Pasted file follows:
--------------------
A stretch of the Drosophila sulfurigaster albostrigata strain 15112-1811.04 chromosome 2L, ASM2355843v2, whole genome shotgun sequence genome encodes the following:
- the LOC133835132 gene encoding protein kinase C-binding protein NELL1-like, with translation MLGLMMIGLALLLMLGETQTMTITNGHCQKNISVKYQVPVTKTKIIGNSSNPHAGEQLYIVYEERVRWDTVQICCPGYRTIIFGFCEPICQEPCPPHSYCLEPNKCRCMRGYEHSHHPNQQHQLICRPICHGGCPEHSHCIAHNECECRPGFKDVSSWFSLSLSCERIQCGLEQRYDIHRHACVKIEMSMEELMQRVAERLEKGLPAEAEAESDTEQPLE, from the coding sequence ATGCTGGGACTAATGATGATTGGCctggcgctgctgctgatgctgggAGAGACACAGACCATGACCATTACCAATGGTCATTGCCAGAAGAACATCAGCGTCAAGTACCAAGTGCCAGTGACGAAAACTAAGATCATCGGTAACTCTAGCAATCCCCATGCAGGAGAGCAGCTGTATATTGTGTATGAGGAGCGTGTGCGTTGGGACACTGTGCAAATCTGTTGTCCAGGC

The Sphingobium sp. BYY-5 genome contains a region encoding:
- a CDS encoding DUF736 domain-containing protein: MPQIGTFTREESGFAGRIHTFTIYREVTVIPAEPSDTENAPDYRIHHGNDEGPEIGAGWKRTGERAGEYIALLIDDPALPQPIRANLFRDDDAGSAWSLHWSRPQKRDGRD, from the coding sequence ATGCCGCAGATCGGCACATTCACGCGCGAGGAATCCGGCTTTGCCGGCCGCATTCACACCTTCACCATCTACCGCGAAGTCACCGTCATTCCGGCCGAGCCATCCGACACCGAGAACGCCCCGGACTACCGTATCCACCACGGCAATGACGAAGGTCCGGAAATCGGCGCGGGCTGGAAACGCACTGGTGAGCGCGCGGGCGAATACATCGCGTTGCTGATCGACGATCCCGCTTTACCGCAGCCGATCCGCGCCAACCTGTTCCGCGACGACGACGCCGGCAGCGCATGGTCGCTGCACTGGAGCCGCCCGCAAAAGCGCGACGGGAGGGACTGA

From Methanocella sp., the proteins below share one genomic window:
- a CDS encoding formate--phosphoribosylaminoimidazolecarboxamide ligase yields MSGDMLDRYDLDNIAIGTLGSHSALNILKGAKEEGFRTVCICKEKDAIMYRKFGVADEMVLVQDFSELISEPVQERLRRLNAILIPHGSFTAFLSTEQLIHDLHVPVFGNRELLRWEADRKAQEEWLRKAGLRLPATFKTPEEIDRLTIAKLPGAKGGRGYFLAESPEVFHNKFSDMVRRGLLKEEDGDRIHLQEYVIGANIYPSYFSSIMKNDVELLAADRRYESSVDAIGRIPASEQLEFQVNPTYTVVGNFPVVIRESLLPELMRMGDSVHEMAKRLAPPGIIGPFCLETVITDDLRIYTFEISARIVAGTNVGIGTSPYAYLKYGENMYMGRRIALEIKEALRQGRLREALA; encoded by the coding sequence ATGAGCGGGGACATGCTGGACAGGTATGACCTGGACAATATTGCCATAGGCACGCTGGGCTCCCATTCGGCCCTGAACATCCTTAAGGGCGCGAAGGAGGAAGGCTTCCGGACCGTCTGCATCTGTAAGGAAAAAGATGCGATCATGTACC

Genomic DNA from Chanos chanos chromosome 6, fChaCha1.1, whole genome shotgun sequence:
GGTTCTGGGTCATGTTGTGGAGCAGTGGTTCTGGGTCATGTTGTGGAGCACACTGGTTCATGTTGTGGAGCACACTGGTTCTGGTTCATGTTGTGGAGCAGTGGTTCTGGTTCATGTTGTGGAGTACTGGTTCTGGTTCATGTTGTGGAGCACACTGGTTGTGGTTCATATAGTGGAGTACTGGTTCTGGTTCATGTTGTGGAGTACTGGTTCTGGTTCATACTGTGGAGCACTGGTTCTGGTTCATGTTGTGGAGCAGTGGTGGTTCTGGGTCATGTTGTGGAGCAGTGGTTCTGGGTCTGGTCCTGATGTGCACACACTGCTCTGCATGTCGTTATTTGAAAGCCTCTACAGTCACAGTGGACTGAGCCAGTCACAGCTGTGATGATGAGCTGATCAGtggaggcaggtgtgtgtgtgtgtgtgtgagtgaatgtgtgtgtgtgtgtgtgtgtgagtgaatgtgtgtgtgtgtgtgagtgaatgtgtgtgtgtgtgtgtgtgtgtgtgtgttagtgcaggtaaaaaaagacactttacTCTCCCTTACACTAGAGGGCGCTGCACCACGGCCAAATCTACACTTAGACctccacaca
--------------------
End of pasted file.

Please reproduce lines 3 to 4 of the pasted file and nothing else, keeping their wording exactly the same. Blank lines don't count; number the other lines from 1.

The Sphingobium sp. BYY-5 genome contains a region encoding:
- a CDS encoding DUF736 domain-containing protein: MPQIGTFTREESGFAGRIHTFTIYREVTVIPAEPSDTENAPDYRIHHGNDEGPEIGAGWKRTGERAGEYIALLIDDPALPQPIRANLFRDDDAGSAWSLHWSRPQKRDGRD, from the coding sequence ATGCCGCAGATCGGCACATTCACGCGCGAGGAATCCGGCTTTGCCGGCCGCATTCACACCTTCACCATCTACCGCGAAGTCACCGTCATTCCGGCCGAGCCATCCGACACCGAGAACGCCCCGGACTACCGTATCCACCACGGCAATGACGAAGGTCCGGAAATCGGCGCGGGCTGGAAACGCACTGGTGAGCGCGCGGGCGAATACATCGCGTTGCTGATCGACGATCCCGCTTTACCGCAGCCGATCCGCGCCAACCTGTTCCGCGACGACGACGCCGGCAGCGCATGGTCGCTGCACTGGAGCCGCCCGCAAAAGCGCGACGGGAGGGACTGA